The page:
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WTF Happened to Music (with balls)? "We NEED to Rock."
Episode 35th June 2021 • ManHearted • Asher Black
00:00:00 00:25:13

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Asher wants to know why there's no good contemporary rock music, why there's not a current Led Zeppelin, Black Sabbath, Rush, or Pink Floyd. Comments on Classic Rock, Prog Rock, and music with balls. Asher argues something has changed, and it's not just the 'natural evolution' that always happens, but a dilution from which you can't get back to awesome.

This time we're going to be talking about music. Music in general. Well, sure.

But with some emphasis on rock music and I should probably acknowledge my tastes. You might say my bias. So I like music up until about 1984. That's the easiest way of saying it. If I had to cut off some period of music and just throw it out and do with the rest, I think you wouldn't hurt me too much. If you made 1985 the year we threw it all away that he arguably it was, there was some good stuff produced after that. I'm not saying nothing good came after 84. You know, the Joshua tree album by YouTube is pretty good. I did Mumford and sons more recent group, and there's a variety in, Americani got Ray LaMontagne and in every genre, there's some interesting music. Okay. But it's just so much less. I mean, you know, when I was growing up the music from the sixties and the seventies it filled the radio except for the top 40 stations.

We have these top 40 stations, but me and my friends didn't listen to that. And we listened to cream on the radio and Steppenwolf and deep purple and all that stuff, maybe less Steppenwolf, but we listened to the kind of stuff that, you know, in my view is the root of so much contemporary rock music up until 84. And, you know, it was the generation right before mine that essentially invented punk. But it was still going strong. When I was in high school, heavy metal, my generation is the one that sort of made it mainstream. And then of course, you know, the new wave came in and there was some good eighties music. I didn't care for it then, but you know, I've come around. I liked it. It reminds me of the time and sandwiched in between punk and heavy metal is something we didn't have a name for.

Most of us kids just call it rock and roll. And our parents called it hard rock, which they contrasted with soft rock, which I think must must've come out of disco, but it was sort of like the air supply, easy listening version of rock and roll. You know, it didn't have a lot of balls so to speak. And so that includes people like back in the day, Jackson brown, Tom petty, Billy idol, Eddie money, good old working class, beer swilling, hard hat wearing kind of rock and roll bolt-on neck, fender, guitar, Marshall stack, vamps, you know, that sort of thing. And you know, that stuff even changed once Jackson brown did the lawyers in love album and you know, it kinda went downhill. It's not like Boulevard back in the old days, Tom petty you know, I don't really dig all that free falling stuff reef, no, it's gotta be back in the days of needing to, I need to know.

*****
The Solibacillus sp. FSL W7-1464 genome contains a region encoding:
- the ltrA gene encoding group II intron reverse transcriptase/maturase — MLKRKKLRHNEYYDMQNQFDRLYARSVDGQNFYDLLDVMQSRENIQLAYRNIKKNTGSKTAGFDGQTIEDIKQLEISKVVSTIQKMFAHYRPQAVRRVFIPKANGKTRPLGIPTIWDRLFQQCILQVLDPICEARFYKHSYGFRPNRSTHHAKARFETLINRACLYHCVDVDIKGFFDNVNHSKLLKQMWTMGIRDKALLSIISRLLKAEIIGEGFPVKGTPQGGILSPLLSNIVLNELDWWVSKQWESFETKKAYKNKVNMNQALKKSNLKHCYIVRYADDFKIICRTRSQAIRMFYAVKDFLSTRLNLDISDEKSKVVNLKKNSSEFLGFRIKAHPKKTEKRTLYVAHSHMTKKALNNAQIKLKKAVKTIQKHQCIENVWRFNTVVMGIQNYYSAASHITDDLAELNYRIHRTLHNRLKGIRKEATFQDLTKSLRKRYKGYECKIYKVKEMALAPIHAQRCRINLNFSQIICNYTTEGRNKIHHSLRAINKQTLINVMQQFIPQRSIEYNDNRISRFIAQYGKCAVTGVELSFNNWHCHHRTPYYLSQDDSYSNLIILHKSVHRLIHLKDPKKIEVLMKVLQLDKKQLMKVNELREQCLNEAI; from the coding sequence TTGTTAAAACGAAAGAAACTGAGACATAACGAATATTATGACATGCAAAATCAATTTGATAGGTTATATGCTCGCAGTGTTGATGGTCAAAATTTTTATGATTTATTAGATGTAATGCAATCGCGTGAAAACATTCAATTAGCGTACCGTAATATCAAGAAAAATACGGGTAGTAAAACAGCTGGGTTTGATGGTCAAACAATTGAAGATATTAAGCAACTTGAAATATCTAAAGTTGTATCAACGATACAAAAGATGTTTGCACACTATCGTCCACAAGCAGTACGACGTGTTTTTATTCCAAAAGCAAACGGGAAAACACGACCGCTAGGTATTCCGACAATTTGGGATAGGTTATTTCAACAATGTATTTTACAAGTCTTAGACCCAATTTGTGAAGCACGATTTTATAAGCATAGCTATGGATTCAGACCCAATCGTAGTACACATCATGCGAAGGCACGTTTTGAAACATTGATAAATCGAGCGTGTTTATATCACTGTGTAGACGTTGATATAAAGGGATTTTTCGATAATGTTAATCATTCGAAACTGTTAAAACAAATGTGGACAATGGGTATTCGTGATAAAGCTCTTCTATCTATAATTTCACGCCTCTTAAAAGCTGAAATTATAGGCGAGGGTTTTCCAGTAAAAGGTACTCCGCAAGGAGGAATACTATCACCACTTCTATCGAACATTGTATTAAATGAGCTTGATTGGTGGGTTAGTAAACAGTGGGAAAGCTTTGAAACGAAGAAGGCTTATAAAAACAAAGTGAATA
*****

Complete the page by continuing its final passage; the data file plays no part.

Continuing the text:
And refugee and American girl you know, she was an American girl, all that stuff that it's the guitar licks and the attitude you know, and Billy idol did white wedding. It had that sinful collar turned up a scandal built into it and everything sorta got cleaned up after that. Granted there was Madonna prince and all that sort of thing, Michael Jackson, but that's high points going out in my opinion. So I dig Americana, you know, Townes van Zandt, not Taylor swift, not top 40 country, not Travis Tritt, yes. To Johnny Cash and all of that. Sure. Willie Nelson, I did heavy metal not all the fattest derivatives. I don't need goth metal and death metal and you know, all of that stuff, but share ACDC black Sabbath led Zepplin. I think of that as progressive rock, but, you know, yeah. Good stuff. Punk really liked it.

You know, I listened to the dead Kennedys back in the day. I'm into the clash. It was back then. And you know, there's been more than one sort of punk wave. And I like some of the music come out of the resurgence and the post punk stuff, you know, but after the Ramones and the strokes I still think that some things sort of went downhill. Again, these are opinions, but what are you going to do? That's what we got. Right. So, you know, you might call it what I like classic rock, although that sort of has a vibe now that means, you know, you play free Freebird and stairway to heaven a lot. And that's not exactly what I mean, my, my tastes were much more eclectic. So Joe Strummer and punk did a lot more than just punk.